Language, Class and Education

22-10-2008 | Rampton, Harris, Collins & Blommaert

Bron: Internet 07/02/2008 - Rampton, Harris, Collins & Blommaert

Ben Rampton King's College London Roxy Harris King's College London James Collins University at Albany/SUNY & Jan Blommaert Institute of Education, University of London 2005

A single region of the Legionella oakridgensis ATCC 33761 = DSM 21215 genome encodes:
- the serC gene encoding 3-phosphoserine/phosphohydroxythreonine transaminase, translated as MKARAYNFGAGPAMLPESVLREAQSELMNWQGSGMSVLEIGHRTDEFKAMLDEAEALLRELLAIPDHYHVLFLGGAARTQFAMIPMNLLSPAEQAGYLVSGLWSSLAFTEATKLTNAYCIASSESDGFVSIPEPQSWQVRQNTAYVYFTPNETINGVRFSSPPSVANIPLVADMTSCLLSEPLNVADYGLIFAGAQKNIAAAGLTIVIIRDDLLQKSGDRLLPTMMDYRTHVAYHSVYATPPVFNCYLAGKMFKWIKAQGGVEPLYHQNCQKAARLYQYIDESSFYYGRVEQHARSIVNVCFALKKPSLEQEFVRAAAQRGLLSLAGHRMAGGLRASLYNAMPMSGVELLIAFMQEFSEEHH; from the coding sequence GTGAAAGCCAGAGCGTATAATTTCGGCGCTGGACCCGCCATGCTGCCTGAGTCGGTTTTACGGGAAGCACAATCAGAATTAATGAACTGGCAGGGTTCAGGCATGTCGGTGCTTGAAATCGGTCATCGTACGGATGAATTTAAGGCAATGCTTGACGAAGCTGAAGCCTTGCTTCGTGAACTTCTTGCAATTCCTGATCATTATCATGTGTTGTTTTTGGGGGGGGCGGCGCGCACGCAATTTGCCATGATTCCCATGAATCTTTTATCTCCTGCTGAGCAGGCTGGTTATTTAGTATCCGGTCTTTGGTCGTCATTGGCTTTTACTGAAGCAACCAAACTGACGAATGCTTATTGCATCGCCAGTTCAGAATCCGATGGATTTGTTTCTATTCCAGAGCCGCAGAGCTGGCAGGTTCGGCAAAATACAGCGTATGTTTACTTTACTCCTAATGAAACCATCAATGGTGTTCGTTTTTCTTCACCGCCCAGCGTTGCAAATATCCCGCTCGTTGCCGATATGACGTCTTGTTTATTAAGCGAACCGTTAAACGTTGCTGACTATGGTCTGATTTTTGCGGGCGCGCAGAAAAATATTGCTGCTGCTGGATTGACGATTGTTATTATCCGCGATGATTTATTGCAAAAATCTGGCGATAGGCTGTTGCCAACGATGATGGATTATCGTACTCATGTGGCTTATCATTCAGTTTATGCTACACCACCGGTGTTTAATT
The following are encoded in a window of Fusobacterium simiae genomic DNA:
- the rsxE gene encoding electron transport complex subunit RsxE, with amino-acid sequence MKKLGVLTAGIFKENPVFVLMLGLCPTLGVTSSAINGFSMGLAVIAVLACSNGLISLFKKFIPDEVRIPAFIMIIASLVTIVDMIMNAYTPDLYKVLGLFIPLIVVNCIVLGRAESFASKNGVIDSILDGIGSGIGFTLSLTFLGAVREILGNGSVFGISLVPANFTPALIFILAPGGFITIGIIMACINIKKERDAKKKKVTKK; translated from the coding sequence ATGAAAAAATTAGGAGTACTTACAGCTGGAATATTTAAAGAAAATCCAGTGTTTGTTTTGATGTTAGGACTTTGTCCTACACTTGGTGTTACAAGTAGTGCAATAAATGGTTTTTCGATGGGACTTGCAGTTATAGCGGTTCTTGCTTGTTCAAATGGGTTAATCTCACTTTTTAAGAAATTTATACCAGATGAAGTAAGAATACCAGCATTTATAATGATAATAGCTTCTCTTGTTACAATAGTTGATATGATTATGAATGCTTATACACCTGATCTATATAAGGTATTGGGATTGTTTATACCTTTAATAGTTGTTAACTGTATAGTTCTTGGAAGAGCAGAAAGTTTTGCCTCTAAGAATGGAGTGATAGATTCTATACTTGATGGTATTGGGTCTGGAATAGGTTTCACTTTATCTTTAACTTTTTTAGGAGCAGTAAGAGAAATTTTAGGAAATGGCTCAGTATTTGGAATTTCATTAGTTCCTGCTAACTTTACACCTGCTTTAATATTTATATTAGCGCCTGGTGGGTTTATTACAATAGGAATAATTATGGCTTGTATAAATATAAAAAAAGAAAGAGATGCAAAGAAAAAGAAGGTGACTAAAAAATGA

The 20th Century saw efforts to redistribute wealth and income throughout most of the century, but over the last 25 years, material inequalities have persisted and in many ways increased. Traditionally, ‘class’ has been a term used to define and analyze identities and relations between groups located at different levels of the national socio-economic hierarchy. In Britain, for example, class “linked together and summarised… many aspects of any individual’s life”(Abercrombie and Warde 2000:145-6): family background, main source of income, cultural tastes and political associations. But in spite of continued inequalities, the analytic utility and the cultural salience of social class have been drawn into question by a number of shifts over the last 30 years: the socio-economic changes associated with globalisation, the decline of traditional collectivist politics, the emergence of gender, race and ethnicity as political issues, and the ascendance of the individual as consumer (Abercrombie and Warde 2000:148). Our contribution focuses on the connections between class stratification, education and language. We argue that class remains an important concept in the analysis of stratification and its effects, and suggest that it can be productively extended beyond the nation-state to issues of language and inequality in colonial and post-colonial settings. We begin with some comments on the definition of social class, clarifying its relation to other axes of inequality (race, ethnicity, gender, generation etc) . Then we provide a sketch of debates about language, education and class leading up to the 1980s, and point to similarities of the dynamics in both ‘First’ and ‘Third World’ countries. After that, we consider processes involved in the ‘retreat’ from class analysis over the last 15-20 years.